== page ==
Off the bench, Chief Justice John Roberts Jr. can be disarmingly modest about the role of the chief justice. He is only one of nine justices, he'll say in public appearances, and he has no authority to tell his eight colleagues what to do -- even though he gets blamed when things go wrong. On Tuesday, that self-deprecating posture was on display on the bench during a brief, surprising exchange at oral argument.
It came during argument in Hertz Corp. v. Friend, an important business case on how to define a corporation's principal place of business for purposes of federal diversity jurisdiction. The debate focused on the various ways federal appeals courts have answered that question. As we reported here, the justices seemed to be leaning toward a simple test of where a company's headquarters or "nerve center" is located -- a test advocated by Sri Srinivasan of O'Melveny & Myers, the lawyer for Hertz.
The respondent's lawyer Todd Schneider argued against such a standard, and was wrapping up his argument, when he decided to raise another point he had made in his brief: that the Supreme Court did not have jurisdiction to consider the Hertz case because, generally speaking, district court orders remanding a case because of lack of subject matter jurisdiction are not reviewable. That's what had happened at an earlier stage in the Hertz case, contended Schneider, a lawyer with San Francisco's Schneider Wallace Cottrell Brayton Konecky.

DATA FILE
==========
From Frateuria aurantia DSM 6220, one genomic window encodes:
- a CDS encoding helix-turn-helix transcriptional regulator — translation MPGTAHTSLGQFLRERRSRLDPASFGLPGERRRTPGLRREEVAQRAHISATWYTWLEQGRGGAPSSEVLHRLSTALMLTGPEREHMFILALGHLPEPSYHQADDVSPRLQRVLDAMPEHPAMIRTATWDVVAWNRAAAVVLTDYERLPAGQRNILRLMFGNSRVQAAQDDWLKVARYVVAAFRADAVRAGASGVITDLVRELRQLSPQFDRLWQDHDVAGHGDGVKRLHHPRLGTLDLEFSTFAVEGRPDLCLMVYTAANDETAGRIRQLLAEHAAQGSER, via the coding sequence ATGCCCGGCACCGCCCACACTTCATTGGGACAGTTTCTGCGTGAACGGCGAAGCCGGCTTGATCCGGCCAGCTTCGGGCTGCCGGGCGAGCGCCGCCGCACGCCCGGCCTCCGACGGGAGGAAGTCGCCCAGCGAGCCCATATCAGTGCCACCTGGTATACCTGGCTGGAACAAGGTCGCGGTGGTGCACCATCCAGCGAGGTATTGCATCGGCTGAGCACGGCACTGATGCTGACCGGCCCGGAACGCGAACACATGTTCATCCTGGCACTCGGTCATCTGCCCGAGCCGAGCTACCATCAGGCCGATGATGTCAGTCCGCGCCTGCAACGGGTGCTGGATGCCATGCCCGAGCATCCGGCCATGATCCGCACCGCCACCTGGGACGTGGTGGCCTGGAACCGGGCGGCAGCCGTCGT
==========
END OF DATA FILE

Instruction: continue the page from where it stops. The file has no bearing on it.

"Mr. Chief Justice, did the Court have interest in the jurisdictional argument?" Schneider asked politely. It's an unusual question, because if a lawyer wants to make an argument that's in his or her brief, permission is not needed. Roberts seemed stunned by the question, with a startled look on his face.
"I don't know," Roberts answered finally, with an annoyed tone and an exaggerated shrug of his shoulders. As spectators laughed, Roberts looked at his colleagues as if to encourage others who might want to hear that argument to jump in. Then Roberts said, "I can only speak for one member of the Court, and that one doesn't."
Put in his place but undeterred, Schneider looked around and asked the Court in general, "if the Court has any questions about our jurisdictional argument, I would be happy to answer them." No justice rose to the occasion, and Schneider sat down.